Los Angeles Times @latimes Bringing L.A. to the world and the world to L.A. Subscribe now: membership.latimes.com/ Dec. 18, 2019 1 min read

Diamond M Ranch has grazed its cattle on federal land since World War II.

Since 2012, 26 wolves have been killed after Washington officials found that members of their packs had attacked Diamond M livestock.

@RichReadReports with the full story:  https://www.latimes.com/world-nation/story/2019-12-18/endangered-wolf-killings-ranch 

Environmentalists say Diamond M Ranch not only fails to take preventive steps to safeguard its herds, but in some cases brings on the bloodshed by leaving cattle near known wolf dens.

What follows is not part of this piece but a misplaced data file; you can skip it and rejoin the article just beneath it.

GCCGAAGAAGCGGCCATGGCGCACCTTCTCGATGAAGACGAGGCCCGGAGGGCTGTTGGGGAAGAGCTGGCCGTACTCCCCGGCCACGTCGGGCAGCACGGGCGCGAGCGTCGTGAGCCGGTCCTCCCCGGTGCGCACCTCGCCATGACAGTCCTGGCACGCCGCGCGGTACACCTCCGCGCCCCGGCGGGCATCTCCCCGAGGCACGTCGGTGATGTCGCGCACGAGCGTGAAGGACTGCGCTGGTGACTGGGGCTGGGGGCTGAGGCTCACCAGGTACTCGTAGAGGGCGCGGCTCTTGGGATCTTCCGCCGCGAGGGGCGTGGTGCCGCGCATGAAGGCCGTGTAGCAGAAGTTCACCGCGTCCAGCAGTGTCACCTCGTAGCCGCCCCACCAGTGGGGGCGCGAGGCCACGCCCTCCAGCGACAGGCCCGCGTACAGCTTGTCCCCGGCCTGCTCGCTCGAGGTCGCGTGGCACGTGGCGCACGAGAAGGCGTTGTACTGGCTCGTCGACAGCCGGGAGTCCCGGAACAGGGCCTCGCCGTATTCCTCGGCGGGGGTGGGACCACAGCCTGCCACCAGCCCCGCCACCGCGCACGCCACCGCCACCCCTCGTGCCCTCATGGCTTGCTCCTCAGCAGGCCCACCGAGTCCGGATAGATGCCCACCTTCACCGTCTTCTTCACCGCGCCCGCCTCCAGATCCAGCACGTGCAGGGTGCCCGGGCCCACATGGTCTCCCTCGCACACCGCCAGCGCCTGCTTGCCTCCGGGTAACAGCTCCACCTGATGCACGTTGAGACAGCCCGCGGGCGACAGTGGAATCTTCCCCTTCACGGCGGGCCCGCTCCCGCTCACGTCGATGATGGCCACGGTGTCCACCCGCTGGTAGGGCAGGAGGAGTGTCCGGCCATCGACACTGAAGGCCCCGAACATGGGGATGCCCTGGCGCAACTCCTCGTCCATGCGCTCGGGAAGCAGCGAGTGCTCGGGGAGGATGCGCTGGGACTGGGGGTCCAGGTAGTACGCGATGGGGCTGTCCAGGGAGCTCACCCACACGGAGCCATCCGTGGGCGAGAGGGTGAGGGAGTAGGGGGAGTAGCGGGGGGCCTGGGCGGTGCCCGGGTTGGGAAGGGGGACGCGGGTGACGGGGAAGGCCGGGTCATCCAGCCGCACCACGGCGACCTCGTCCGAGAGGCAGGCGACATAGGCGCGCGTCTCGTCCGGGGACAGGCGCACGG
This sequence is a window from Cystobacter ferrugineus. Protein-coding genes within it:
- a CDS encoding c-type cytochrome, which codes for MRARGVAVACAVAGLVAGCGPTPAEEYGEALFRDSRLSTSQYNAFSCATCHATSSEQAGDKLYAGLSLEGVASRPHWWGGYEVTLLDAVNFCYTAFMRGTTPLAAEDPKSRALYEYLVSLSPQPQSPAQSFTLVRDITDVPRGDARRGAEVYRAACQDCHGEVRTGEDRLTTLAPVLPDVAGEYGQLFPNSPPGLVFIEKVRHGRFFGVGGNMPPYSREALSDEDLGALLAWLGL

📸: Carolyn Cole

In 2012, all seven members of a wolf family were shot, most from a helicopter, after officials found that the group had preyed on Diamond M cattle. Environmentalists accuse Diamond M of keeping salt blocks near a wolf den, causing cattle to swarm around it.

🎥: Carolyn Cole

Bill McIrvin, a rancher in the family that owns Diamond M, denies goading wolves to attack. He says his business has lost $1 million since 2008 from the killings of 75 to 100 cattle a year by wolves – many times the number that the state has officially confirmed. 📸: Carolyn Cole

The issue highlights a clash of cultures between rural eastern Washington residents and city dwellers who cattlemen say know nothing about ranching, wildlife and predators.  https://www.latimes.com/world-nation/story/2019-12-18/endangered-wolf-killings-ranch 

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